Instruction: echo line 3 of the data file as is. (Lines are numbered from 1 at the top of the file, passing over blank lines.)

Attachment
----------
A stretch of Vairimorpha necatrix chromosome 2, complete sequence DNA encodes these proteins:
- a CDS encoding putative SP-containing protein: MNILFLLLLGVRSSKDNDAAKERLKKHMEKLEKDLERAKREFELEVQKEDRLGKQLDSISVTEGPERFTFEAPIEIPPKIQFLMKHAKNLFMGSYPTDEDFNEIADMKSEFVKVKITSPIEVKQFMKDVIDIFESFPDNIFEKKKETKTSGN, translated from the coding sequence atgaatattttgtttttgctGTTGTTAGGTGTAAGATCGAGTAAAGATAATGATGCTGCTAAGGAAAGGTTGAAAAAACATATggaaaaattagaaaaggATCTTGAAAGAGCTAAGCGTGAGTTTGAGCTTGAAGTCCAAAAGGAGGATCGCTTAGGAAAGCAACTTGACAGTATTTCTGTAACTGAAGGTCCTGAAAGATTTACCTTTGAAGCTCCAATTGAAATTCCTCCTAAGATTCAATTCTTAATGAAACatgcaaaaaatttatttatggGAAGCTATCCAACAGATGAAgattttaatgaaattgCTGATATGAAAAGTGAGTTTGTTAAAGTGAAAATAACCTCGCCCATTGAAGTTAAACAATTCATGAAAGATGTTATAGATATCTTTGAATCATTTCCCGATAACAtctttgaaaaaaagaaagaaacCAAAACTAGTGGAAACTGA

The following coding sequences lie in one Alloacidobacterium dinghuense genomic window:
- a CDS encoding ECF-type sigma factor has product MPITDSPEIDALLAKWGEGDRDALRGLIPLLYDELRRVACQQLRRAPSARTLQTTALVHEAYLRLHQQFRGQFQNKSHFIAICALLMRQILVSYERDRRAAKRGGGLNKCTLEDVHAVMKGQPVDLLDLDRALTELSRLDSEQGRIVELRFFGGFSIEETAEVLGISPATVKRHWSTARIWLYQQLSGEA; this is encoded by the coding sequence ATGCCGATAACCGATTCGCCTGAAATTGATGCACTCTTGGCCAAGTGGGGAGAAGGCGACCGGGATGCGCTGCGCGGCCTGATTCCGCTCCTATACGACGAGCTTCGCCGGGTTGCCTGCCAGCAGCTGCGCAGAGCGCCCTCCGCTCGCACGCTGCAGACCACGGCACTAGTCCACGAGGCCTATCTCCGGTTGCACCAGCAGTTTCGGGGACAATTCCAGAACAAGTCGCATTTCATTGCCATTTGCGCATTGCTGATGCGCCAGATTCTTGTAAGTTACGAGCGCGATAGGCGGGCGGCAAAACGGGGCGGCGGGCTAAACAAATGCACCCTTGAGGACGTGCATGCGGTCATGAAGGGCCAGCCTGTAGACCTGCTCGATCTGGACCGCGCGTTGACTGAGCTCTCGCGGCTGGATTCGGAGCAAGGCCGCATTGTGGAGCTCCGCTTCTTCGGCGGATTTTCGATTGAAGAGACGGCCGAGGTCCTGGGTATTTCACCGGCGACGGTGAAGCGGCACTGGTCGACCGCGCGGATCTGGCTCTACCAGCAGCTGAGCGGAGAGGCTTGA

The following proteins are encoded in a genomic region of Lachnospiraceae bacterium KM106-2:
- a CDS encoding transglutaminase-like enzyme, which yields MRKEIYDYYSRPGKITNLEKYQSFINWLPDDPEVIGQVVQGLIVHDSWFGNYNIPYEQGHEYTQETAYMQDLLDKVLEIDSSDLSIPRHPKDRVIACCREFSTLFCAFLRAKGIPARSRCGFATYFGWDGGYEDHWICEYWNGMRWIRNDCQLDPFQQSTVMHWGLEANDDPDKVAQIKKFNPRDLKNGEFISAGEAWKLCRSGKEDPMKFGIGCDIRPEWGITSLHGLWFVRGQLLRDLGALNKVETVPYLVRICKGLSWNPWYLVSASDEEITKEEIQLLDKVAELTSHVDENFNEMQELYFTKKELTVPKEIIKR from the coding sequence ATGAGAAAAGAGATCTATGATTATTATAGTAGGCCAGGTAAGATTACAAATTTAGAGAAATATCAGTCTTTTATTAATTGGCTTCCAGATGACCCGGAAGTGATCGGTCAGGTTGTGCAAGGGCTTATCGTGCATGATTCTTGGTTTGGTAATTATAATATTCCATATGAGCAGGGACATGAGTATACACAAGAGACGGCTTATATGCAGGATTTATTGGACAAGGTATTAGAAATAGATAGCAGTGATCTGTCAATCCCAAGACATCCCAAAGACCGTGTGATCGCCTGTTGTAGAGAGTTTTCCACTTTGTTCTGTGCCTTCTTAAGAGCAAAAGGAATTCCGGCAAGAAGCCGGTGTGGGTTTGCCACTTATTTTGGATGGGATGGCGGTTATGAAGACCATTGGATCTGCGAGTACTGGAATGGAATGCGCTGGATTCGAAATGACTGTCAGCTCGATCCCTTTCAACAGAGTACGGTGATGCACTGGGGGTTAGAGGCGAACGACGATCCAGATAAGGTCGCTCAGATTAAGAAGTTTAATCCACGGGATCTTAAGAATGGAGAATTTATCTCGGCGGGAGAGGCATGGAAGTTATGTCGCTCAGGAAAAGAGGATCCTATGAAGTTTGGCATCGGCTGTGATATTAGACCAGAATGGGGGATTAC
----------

The following coding sequences lie in one Alloacidobacterium dinghuense genomic window: